Jobs Online is a regular data series that measures changes in online job advertisements from four internet job boards – Seek, Trade Me Jobs, Education Gazette and Kiwi Health Jobs.
Jobs Online monthly data release
Jobs Online quarterly release
Overview of key trends
- There has been a decline in online job advertising, even though firms continue to hire more people. Job advertising was down in the September 2023 quarter (down 4.9% compared to the previous quarter) and over the year to September 2023 (down 24.5%).
- Online job advertising for all industries fell over the quarter to September 2023. The biggest fall was for the Manufacturing industry and the smallest fall was for the Education industry.
- Job vacancies for all occupation groups fell with the smallest fall for Clerical & administration. The biggest quarterly fall was in the Labourers and Machinery Operators & Drivers occupation groups.
- Job vacancies advertised online declined across all five skill levels compared to the previous quarter. The smallest decline was for Skilled vacancies (down 2.3%) which fell in all regions except Northland and Gisborne/Hawke’s Bay.
- Compared to the previous quarter, online job advertisements decreased in all regions. Northland saw the smallest fall in overall online advertising due to growth in the Health care, Education, Sales, Construction and Business Services industries.
- Advertised job vacancies in most regions are lower than otherwise would be expected at this time of year.
Quarterly release data files
Note: The file 'Jobs Online Detailed occupational data' is now a csv file and the formats of the variable names have changed.
About Jobs Online
This report highlights the latest Jobs Online data up to June 2023. Jobs Online monitors changes in an index of online job advertisements, not the number of actual online job advertisements. It uses information from online job advertisements from 4 internet job boards: SEEK, Trade Me Jobs, the Education Gazeze and Kiwi Health Jobs.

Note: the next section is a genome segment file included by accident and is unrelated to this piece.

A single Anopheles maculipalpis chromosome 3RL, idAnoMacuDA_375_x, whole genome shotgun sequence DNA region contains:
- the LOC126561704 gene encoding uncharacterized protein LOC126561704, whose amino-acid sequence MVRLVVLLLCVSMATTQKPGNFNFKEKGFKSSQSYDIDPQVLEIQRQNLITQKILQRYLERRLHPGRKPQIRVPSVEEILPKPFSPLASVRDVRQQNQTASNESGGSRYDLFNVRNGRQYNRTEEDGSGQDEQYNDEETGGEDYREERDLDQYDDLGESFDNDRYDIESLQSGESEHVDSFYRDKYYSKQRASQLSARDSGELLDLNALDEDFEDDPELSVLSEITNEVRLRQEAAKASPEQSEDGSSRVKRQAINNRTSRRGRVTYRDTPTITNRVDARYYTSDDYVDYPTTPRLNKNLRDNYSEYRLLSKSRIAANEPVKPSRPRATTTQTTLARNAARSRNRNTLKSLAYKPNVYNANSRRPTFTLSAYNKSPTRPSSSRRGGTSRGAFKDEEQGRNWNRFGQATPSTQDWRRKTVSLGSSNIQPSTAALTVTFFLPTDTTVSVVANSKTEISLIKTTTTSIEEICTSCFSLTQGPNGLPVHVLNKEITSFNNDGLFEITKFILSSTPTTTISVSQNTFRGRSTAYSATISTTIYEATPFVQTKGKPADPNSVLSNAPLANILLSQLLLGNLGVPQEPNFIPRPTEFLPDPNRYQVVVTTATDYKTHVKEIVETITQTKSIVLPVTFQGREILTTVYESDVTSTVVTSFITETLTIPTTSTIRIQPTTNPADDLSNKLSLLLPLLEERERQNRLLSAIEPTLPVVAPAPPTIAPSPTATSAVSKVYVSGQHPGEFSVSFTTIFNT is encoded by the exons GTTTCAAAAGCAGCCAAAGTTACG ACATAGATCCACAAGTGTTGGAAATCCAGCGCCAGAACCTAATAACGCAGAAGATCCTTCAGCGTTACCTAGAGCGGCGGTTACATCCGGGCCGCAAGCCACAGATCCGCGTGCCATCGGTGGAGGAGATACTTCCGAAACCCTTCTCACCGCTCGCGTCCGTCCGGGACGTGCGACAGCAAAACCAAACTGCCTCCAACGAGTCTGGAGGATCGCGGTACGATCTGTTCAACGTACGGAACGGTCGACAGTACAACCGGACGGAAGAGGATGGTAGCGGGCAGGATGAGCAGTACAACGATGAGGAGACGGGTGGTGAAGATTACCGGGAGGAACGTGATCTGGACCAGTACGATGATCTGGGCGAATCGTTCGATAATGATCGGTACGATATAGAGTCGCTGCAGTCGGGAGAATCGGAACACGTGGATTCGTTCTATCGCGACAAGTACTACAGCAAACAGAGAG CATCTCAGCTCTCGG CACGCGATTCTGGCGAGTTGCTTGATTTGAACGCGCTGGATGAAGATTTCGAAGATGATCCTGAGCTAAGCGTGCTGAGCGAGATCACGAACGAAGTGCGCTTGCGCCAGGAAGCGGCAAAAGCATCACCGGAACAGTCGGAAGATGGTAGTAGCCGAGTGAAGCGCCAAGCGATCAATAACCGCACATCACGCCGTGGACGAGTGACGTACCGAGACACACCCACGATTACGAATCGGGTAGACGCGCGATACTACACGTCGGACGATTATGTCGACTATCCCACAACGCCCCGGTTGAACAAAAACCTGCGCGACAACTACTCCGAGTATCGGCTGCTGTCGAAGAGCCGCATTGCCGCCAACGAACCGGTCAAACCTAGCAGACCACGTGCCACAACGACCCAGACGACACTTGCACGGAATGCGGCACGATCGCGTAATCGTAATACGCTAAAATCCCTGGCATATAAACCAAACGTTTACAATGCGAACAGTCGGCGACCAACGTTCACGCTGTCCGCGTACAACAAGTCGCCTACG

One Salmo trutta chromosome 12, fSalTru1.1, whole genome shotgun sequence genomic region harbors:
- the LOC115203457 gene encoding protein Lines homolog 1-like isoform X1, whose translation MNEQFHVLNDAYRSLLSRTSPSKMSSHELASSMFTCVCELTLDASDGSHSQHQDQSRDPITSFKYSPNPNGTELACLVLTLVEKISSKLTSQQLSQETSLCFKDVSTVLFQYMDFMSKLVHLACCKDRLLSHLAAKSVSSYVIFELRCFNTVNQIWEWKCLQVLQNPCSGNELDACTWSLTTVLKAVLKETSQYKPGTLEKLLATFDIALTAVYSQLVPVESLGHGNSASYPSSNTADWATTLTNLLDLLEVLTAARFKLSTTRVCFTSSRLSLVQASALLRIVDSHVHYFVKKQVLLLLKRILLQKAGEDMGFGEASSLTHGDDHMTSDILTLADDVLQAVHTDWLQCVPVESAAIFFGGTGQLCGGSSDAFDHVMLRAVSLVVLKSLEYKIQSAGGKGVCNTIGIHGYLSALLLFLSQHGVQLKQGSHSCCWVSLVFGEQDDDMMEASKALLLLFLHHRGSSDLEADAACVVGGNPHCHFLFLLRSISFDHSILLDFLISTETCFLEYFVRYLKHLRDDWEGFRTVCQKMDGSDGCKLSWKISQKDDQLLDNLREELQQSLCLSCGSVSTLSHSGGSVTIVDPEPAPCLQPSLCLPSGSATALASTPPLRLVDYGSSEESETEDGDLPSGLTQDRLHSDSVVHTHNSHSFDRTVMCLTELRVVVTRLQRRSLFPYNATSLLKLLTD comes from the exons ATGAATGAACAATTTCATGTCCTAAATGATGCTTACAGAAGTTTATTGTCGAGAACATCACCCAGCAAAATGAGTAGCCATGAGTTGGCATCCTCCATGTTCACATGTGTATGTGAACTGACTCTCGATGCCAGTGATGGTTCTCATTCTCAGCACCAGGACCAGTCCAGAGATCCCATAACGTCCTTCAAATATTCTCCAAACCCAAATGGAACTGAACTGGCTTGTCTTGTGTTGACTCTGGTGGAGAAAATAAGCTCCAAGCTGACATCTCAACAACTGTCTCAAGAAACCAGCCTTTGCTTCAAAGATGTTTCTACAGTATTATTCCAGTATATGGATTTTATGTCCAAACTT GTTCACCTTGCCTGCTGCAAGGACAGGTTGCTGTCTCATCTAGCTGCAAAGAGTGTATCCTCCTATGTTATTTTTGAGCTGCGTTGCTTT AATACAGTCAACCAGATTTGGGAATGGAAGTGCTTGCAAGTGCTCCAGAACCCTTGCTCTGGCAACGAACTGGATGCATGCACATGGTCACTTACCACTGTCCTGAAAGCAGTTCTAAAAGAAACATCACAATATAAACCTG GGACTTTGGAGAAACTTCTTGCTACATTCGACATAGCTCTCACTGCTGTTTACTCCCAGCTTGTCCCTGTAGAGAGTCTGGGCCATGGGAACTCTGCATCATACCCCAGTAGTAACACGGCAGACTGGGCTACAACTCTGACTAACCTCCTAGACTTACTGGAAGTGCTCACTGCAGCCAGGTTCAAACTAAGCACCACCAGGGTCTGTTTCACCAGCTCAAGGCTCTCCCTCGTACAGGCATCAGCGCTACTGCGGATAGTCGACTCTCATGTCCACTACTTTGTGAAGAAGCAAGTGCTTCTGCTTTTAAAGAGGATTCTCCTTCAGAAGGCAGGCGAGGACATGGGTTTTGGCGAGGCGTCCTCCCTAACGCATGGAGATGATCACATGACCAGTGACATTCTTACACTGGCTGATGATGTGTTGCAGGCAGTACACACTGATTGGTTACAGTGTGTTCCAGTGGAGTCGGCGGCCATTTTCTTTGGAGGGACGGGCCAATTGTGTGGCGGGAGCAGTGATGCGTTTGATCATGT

Comparisons have been made between June 2023 and the previous quarter (March 2023) and with the previous year (June 2022).
Online job advertisements are a proxy for all job advertisements as there are other forms of advertising. Online job advertisements are also a proxy for job vacancies, a key indicator of labour demand, as some vacancies are not advertised. Duplicate advertisements within each job board, across job boards and months are removed.
The relationship between online job advertisements and labour demand is complex, particularly when disaggregated at an industry, occupation and regional level. For example, an increase in job advertisements in a particular industry may indicate the industry is expanding, and looking for new workers, or the industry has a high rate of turnover or churn (workers are moving between businesses, but overall employment is not necessarily increasing). Likewise, a decline in online job advertisements can signal reduced employment in an industry, or that the industry is using alternatives to online advertising in their hiring processes (such as word-of-mouth or social networks). Alternatively, a decline in online advertisements may signal an industry has less turnover than before.
This report uses the All Vacancies Index (AVI) to measure changes. The AVI is calculated by using raw unweighted data from the four internet job boards mentioned above. Comparisons using the AVI can be distorted by small numbers of online job advertisements.
With these caveats in mind, data from Jobs Online tracks well in terms of the direction of change of other labour market indicators, such as the unemployment rate.
The monthly unadjusted vacancies from May 2007 to June 2023 are now published online: Jobs Online monthly unadjusted data. This data shows the monthly patterns of online job advertising.
For more information on Jobs Online, see the Background and Methodology report [PDF, 338 KB]
Contact us at LabourMarketInsights@mbie.govt.nz
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